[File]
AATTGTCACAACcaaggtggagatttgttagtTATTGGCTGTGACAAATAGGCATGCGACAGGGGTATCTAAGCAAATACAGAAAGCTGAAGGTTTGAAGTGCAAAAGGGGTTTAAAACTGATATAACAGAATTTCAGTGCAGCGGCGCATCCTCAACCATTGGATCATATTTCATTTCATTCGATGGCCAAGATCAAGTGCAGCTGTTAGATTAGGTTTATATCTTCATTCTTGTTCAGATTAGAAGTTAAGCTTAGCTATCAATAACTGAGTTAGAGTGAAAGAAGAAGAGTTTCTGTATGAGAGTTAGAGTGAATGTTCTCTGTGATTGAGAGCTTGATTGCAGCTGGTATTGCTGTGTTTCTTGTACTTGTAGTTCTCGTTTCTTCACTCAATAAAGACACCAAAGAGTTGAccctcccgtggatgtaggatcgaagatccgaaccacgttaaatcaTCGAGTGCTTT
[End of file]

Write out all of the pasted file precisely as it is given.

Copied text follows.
AATTGTCACAACcaaggtggagatttgttagtTATTGGCTGTGACAAATAGGCATGCGACAGGGGTATCTAAGCAAATACAGAAAGCTGAAGGTTTGAAGTGCAAAAGGGGTTTAAAACTGATATAACAGAATTTCAGTGCAGCGGCGCATCCTCAACCATTGGATCATATTTCATTTCATTCGATGGCCAAGATCAAGTGCAGCTGTTAGATTAGGTTTATATCTTCATTCTTGTTCAGATTAGAAGTTAAGCTTAGCTATCAATAACTGAGTTAGAGTGAAAGAAGAAGAGTTTCTGTATGAGAGTTAGAGTGAATGTTCTCTGTGATTGAGAGCTTGATTGCAGCTGGTATTGCTGTGTTTCTTGTACTTGTAGTTCTCGTTTCTTCACTCAATAAAGACACCAAAGAGTTGAccctcccgtggatgtaggatcgaagatccgaaccacgttaaatcaTCGAGTGCTTT